The Great Culling misrepresents the history of tap water fluoridation, chemistry, and the causes of serious fluorosis. It shouldn’t be taken seriously by anyone. Let’s look at why.

Revisionist history

In The Great Culling, Wittenberger’s argument is that key research used to push for tap water fluoridation was funded by the Mellon Institute. The problem with this is that as a direct result, Wittenberger argues that it’s all a conspiracy so Alcoa could get away with dumping fluoride pollutants into the water supply. The major problem with Wittenberger’s argument is that it assumes a relationship between the Mellon Institute and Alcoa. While Andrew Mellon was a major stockholder in Alcoa, he was also a major stockholder in lots of other companies: Westinghouse Electric, Gulf Oil, the Standard Steel Car, and the Pittsburgh Coal to name a few. Most historical records indicate that Mellon took little interest in the companies he invested in and I haven’t seen anything that would suggest otherwise. The Mellon Institute is distinct from Alcoa, but not from Andrew Mellon.

The finding that lead to Dr. Gerard Cox proposing we artificially fluoridate the water supply in some areas came from the Utensil Fellowship at the Mellon Institute. While the Utensil Fellowship was funded by Alcoa, the fellowship had nothing to do with fluoride. That’s a far more interesting story, that we don’t have time for. The short version is that the Fellowship was established in 1926 to investigate the health risks of aluminum cooking utensils. One piece of evidence used to suggest aluminum utensils might be toxic was the high incidence of mottled teeth of people who lived in bauxite mining towns.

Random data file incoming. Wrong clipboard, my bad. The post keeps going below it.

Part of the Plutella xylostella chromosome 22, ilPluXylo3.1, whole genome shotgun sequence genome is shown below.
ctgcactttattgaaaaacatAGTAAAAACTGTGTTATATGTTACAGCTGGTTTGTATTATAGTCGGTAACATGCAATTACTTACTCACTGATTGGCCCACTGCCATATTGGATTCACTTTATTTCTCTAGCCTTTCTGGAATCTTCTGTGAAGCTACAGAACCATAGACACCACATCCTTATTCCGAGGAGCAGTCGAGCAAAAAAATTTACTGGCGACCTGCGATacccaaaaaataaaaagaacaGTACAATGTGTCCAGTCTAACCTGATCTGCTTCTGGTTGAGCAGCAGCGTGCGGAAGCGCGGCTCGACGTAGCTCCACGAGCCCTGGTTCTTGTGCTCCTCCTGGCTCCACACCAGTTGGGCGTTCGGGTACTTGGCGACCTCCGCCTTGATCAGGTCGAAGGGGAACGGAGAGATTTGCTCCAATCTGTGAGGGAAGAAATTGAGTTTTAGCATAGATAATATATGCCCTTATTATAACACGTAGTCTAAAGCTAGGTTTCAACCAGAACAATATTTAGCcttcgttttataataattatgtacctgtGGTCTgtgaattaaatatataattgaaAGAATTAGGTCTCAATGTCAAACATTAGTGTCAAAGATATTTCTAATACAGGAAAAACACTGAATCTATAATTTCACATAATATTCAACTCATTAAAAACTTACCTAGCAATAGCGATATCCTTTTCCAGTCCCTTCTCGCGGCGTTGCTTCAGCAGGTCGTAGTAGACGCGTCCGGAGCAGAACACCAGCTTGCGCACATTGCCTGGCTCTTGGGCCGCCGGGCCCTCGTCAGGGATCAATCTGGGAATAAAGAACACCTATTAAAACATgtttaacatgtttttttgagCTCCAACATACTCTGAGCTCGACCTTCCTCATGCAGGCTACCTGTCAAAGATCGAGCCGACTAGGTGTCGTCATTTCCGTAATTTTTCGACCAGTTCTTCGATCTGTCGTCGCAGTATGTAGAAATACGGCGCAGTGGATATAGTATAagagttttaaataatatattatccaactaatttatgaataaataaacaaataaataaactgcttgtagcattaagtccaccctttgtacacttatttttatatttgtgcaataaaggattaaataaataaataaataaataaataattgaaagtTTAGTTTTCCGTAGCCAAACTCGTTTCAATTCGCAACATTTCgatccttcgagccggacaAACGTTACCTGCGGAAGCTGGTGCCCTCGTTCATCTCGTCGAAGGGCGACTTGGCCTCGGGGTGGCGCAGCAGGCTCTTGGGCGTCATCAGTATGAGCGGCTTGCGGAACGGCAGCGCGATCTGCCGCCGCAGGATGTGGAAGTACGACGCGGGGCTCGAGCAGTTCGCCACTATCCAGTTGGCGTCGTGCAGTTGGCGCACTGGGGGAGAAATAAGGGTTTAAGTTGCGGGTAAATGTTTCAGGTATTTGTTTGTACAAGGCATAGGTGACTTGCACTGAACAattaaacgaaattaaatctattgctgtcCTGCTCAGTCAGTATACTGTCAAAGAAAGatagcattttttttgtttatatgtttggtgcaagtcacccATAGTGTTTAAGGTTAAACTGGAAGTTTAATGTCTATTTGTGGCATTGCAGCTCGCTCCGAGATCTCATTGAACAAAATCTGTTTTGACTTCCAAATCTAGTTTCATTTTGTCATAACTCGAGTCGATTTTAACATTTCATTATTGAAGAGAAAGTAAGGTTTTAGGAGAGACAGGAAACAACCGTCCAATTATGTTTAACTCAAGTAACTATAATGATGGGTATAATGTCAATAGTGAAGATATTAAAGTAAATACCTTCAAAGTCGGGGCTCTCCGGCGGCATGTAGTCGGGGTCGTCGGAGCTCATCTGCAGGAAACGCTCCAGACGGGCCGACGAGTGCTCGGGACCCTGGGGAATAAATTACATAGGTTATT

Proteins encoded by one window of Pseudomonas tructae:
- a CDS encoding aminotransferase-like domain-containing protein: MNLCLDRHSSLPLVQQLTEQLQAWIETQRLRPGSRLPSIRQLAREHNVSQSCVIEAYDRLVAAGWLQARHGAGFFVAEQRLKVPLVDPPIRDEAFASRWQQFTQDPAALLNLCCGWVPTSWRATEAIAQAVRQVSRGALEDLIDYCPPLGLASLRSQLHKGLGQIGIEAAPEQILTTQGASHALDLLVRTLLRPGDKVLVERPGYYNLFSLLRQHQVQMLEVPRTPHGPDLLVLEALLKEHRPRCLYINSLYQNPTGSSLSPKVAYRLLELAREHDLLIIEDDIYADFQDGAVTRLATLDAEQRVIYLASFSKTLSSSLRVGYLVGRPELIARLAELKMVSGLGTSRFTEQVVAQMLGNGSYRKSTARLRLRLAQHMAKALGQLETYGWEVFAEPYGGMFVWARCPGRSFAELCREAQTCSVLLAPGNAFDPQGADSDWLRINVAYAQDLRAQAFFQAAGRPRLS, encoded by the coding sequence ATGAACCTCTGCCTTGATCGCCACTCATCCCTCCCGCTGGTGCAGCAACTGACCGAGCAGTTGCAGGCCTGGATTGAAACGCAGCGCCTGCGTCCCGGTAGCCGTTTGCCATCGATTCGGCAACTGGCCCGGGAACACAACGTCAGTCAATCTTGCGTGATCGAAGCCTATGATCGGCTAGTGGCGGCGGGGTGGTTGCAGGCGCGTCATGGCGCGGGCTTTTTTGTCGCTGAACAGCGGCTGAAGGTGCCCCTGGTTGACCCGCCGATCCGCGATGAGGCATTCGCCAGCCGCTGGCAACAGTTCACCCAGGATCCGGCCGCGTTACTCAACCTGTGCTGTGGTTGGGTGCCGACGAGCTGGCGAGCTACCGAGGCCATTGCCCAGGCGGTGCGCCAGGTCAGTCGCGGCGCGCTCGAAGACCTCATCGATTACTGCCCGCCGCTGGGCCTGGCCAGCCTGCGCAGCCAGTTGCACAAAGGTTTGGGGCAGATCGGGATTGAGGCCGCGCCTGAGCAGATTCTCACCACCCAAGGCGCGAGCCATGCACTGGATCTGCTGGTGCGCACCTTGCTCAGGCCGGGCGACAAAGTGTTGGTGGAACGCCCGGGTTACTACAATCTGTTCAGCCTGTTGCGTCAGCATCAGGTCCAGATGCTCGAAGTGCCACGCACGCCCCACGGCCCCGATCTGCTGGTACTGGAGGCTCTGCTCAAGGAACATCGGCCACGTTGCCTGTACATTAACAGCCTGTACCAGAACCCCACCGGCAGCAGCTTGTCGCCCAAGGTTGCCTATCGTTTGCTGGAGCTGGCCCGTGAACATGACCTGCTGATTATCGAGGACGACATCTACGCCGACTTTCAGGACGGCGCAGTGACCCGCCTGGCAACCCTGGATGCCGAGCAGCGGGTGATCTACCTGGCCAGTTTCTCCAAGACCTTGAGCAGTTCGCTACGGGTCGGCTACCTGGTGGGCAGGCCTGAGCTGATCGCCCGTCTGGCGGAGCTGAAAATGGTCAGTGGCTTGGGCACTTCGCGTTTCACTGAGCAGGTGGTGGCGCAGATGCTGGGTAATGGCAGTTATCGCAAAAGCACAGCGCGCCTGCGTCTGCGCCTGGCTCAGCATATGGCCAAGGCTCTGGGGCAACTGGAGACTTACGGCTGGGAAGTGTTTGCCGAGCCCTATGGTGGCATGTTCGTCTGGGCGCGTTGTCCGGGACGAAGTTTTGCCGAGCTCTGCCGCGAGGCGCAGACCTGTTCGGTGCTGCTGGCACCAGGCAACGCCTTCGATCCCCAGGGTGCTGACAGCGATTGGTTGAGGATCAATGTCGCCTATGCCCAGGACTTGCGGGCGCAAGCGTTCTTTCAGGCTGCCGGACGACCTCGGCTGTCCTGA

So naturally Gerard Cox and his team at the Mellon Institute investigated. Their findings weren’t different from that of Dr. Frederick McKay, who investigated cases of what was called (at that time) “Colorado Brown Stain”. McKay observed that despite the appearance of their teeth, the children who had the “Colorado Brown Stain” (lol what a terrible name) had far fewer cavities than children who didn’t. Because of Dr. Gerard Cox’s work 21 years later, funded by the Mellon Institute, we now know that it was the fluoride ions in the water that were responsible for the staining and the protective effects. The discovery of the protective effects of fluoride really was the result of coincidence, not conspiracy.